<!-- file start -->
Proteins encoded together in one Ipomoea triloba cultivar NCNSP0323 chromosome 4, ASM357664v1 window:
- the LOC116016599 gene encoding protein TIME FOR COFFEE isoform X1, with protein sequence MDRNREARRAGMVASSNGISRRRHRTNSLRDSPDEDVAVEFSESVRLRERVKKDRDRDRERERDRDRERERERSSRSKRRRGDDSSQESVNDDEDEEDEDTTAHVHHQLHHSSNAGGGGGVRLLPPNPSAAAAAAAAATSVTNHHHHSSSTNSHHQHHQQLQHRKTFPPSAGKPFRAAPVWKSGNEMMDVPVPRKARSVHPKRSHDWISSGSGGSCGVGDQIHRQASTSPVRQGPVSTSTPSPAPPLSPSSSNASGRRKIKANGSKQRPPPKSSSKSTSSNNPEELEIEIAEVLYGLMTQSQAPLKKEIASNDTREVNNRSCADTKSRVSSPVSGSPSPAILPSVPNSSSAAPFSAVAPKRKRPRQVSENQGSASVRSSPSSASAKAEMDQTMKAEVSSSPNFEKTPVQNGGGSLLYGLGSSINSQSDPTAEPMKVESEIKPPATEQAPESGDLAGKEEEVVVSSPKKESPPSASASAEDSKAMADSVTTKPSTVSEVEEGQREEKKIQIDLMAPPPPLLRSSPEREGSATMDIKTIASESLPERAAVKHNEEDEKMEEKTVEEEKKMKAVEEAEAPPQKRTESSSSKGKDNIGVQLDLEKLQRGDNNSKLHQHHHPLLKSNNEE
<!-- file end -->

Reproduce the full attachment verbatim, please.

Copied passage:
Proteins encoded together in one Ipomoea triloba cultivar NCNSP0323 chromosome 4, ASM357664v1 window:
- the LOC116016599 gene encoding protein TIME FOR COFFEE isoform X1, with protein sequence MDRNREARRAGMVASSNGISRRRHRTNSLRDSPDEDVAVEFSESVRLRERVKKDRDRDRERERDRDRERERERSSRSKRRRGDDSSQESVNDDEDEEDEDTTAHVHHQLHHSSNAGGGGGVRLLPPNPSAAAAAAAAATSVTNHHHHSSSTNSHHQHHQQLQHRKTFPPSAGKPFRAAPVWKSGNEMMDVPVPRKARSVHPKRSHDWISSGSGGSCGVGDQIHRQASTSPVRQGPVSTSTPSPAPPLSPSSSNASGRRKIKANGSKQRPPPKSSSKSTSSNNPEELEIEIAEVLYGLMTQSQAPLKKEIASNDTREVNNRSCADTKSRVSSPVSGSPSPAILPSVPNSSSAAPFSAVAPKRKRPRQVSENQGSASVRSSPSSASAKAEMDQTMKAEVSSSPNFEKTPVQNGGGSLLYGLGSSINSQSDPTAEPMKVESEIKPPATEQAPESGDLAGKEEEVVVSSPKKESPPSASASAEDSKAMADSVTTKPSTVSEVEEGQREEKKIQIDLMAPPPPLLRSSPEREGSATMDIKTIASESLPERAAVKHNEEDEKMEEKTVEEEKKMKAVEEAEAPPQKRTESSSSKGKDNIGVQLDLEKLQRGDNNSKLHQHHHPLLKSNNEE